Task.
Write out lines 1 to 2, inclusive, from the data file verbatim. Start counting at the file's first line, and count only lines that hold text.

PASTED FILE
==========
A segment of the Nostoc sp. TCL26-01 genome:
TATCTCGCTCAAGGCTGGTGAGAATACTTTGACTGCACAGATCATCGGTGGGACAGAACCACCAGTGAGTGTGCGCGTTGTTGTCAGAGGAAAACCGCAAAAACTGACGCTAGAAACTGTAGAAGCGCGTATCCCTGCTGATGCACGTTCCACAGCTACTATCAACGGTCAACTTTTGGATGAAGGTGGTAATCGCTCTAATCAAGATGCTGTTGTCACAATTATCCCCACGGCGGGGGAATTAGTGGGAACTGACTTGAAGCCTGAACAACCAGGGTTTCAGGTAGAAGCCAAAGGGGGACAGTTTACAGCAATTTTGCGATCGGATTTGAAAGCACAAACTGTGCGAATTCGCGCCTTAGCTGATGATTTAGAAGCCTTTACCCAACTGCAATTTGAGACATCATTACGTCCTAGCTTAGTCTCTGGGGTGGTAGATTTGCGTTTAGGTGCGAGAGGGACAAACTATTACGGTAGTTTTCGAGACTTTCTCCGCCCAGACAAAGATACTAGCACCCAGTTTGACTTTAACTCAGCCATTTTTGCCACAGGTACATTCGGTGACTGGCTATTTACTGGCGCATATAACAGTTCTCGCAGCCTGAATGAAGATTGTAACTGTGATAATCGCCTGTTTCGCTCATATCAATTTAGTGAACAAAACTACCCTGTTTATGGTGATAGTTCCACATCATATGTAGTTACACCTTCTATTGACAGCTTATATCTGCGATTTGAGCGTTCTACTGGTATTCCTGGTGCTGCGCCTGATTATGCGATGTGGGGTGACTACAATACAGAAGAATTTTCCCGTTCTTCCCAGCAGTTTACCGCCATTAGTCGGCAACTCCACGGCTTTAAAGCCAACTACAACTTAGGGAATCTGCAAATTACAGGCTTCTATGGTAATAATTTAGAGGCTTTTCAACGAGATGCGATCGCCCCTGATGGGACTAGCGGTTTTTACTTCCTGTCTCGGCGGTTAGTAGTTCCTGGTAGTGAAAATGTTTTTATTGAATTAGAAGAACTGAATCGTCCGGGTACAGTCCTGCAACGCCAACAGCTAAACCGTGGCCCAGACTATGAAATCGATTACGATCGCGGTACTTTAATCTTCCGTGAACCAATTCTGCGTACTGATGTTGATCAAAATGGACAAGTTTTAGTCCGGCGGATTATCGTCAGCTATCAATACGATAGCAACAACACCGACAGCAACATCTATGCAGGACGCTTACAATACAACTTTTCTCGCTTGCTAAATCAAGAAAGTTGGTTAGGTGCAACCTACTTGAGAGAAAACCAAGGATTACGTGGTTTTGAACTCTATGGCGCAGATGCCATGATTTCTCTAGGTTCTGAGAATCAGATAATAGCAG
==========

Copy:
A segment of the Nostoc sp. TCL26-01 genome:
TATCTCGCTCAAGGCTGGTGAGAATACTTTGACTGCACAGATCATCGGTGGGACAGAACCACCAGTGAGTGTGCGCGTTGTTGTCAGAGGAAAACCGCAAAAACTGACGCTAGAAACTGTAGAAGCGCGTATCCCTGCTGATGCACGTTCCACAGCTACTATCAACGGTCAACTTTTGGATGAAGGTGGTAATCGCTCTAATCAAGATGCTGTTGTCACAATTATCCCCACGGCGGGGGAATTAGTGGGAACTGACTTGAAGCCTGAACAACCAGGGTTTCAGGTAGAAGCCAAAGGGGGACAGTTTACAGCAATTTTGCGATCGGATTTGAAAGCACAAACTGTGCGAATTCGCGCCTTAGCTGATGATTTAGAAGCCTTTACCCAACTGCAATTTGAGACATCATTACGTCCTAGCTTAGTCTCTGGGGTGGTAGATTTGCGTTTAGGTGCGAGAGGGACAAACTATTACGGTAGTTTTCGAGACTTTCTCCGCCCAGACAAAGATACTAGCACCCAGTTTGACTTTAACTCAGCCATTTTTGCCACAGGTACATTCGGTGACTGGCTATTTACTGGCGCATATAACAGTTCTCGCAGCCTGAATGAAGATTGTAACTGTGATAATCGCCTGTTTCGCTCATATCAATTTAGTGAACAAAACTACCCTGTTTATGGTGATAGTTCCACATCATATGTAGTTACACCTTCTATTGACAGCTTATATCTGCGATTTGAGCGTTCTACTGGTATTCCTGGTGCTGCGCCTGATTATGCGATGTGGGGTGACTACAATACAGAAGAATTTTCCCGTTCTTCCCAGCAGTTTACCGCCATTAGTCGGCAACTCCACGGCTTTAAAGCCAACTACAACTTAGGGAATCTGCAAATTACAGGCTTCTATGGTAATAATTTAGAGGCTTTTCAACGAGATGCGATCGCCCCTGATGGGACTAGCGGTTTTTACTTCCTGTCTCGGCGGTTAGTAGTTCCTGGTAGTGAAAATGTTTTTATTGAATTAGAAGAACTGAATCGTCCGGGTACAGTCCTGCAACGCCAACAGCTAAACCGTGGCCCAGACTATGAAATCGATTACGATCGCGGTACTTTAATCTTCCGTGAACCAATTCTGCGTACTGATGTTGATCAAAATGGACAAGTTTTAGTCCGGCGGATTATCGTCAGCTATCAATACGATAGCAACAACACCGACAGCAACATCTATGCAGGACGCTTACAATACAACTTTTCTCGCTTGCTAAATCAAGAAAGTTGGTTAGGTGCAACCTACTTGAGAGAAAACCAAGGATTACGTGGTTTTGAACTCTATGGCGCAGATGCCATGATTTCTCTAGGTTCTGAGAATCAGATAATAGCAG